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The new postage rate is too much for Capitol Hill’s state-of-the-art stamp machine.

The stamp machine at the U.S. Postal Service’s Southeast Station on Capitol Hill is on the cutting edge of postage-vending technology, officials say. It’s a General Farebox Model 624, among the most up-to-date machines in the country.

But when the future arrived on July 1, in the form of a 3-cent rate increase, the Capitol Hill machine was overwhelmed.

According to neighbors and would-be patrons, that single stamp machine has broken down at least four times since the prices went up, leading to long lines and forcing customers to go elsewhere. Delonte Moore, who manages the Mailboxes Etc. across Pennsylvania Avenue from the Southeast Station, says refugees from the post office had cleaned out his entire stock of 37-cent stamps and 3-cent rate-hike adjusters by 3 p.m. on the first of the month.

“We’re seeing the same people over and over,” Moore says. “The most often-repeated phrase I hear is, ‘That’s the worst post office in the city.’”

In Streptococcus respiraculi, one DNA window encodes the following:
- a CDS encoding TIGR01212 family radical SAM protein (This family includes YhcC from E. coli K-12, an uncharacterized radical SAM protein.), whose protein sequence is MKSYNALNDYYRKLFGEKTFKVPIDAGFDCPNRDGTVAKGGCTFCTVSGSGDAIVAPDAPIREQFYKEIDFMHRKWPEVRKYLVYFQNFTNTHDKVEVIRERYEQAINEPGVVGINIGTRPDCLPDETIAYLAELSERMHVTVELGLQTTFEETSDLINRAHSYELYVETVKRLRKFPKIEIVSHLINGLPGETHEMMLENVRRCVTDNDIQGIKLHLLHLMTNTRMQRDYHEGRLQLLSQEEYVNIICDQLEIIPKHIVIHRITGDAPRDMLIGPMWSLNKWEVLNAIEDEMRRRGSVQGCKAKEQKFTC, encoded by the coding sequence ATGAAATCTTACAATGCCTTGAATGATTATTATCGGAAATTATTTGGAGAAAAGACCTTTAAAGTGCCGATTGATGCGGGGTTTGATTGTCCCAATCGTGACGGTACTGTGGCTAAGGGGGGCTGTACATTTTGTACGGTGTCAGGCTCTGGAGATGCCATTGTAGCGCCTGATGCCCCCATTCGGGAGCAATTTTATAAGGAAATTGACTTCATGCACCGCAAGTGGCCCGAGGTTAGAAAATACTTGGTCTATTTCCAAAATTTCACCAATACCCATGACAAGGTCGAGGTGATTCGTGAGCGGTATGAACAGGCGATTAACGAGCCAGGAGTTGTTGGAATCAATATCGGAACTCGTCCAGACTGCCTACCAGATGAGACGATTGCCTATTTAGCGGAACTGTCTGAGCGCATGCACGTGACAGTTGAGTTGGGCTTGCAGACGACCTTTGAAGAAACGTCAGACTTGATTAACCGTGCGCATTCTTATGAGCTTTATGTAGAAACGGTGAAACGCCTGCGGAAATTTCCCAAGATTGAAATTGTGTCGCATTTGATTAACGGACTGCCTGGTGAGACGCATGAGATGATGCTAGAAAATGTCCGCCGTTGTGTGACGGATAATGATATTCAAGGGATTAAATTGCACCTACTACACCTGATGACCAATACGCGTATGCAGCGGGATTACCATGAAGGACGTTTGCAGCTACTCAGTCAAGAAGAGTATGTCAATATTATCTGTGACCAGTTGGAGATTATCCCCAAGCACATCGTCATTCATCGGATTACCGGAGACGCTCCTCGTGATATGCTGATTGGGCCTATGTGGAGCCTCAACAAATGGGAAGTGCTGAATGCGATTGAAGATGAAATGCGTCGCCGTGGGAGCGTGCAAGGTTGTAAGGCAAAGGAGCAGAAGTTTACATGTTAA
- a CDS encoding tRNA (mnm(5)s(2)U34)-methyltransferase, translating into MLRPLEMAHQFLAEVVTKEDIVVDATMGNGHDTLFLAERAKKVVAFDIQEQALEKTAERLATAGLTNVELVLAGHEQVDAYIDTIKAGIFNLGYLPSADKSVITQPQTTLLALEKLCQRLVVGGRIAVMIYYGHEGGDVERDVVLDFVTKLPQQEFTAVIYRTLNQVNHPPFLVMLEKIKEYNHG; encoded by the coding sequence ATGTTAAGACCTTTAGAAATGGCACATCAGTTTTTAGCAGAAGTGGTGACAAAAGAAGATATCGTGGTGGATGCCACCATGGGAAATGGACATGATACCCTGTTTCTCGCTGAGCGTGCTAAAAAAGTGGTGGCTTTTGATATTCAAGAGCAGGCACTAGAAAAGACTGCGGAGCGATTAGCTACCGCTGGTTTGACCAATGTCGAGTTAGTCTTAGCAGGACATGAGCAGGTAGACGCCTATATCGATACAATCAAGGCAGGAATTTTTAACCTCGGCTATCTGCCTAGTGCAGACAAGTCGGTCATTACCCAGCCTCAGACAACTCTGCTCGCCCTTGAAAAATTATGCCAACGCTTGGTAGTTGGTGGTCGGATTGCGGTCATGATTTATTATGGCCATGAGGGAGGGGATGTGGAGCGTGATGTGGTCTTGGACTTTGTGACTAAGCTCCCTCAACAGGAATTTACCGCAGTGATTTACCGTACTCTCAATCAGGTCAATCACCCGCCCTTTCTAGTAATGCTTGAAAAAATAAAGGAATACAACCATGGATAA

On the morning of July 9, Capitol Hill resident Frank Mathis waits outside for the Southeast Station to open, hoping to mail a letter he’s been trying to send since July 5. “I only needed one stamp,” Mathis recounts. But when he went to the post office, he says, “the machine was broken, and I saw that long line. I had to leave. I had better things to do.”

Deborah Yackley, U.S. Postal Service spokesperson for the D.C. area, says the machine at the Southeast Station is “not permanently broken,” but concedes it has gone kaput “on some temporary basises.”

“Absolutely no longer than two hours at a time has it been down,” she says.

With customers all scrambling to get the new stamps, these breakdowns have been enough to produce mass delays. But it’s not the Postal Service’s fault, Yackley maintains.

And the breakdowns are not the fault of the machine, Yackley says, but a result of heavy traffic and human error. “The trouble is,” she says, “a lot of people don’t follow the instructions.”

After a purchase, she explains, the machine gives a prompt that asks, “Do you want a receipt?” Customers in a rush just grab their stamps and run, ignoring the message. If the next person tries to insert money before the transaction is completed, then the machine breaks down.

Even when a machine goes down, Yackley adds, customers can still buy stamps from the clerks at the counter. If people don’t want to wait in line, that’s their problem.

“We can’t do anything about people all coming in at once and having to wait to buy 3-cent stamps,” Yackley says. “As long as we have the supplies to furnish them, we consider ourselves successful.” CP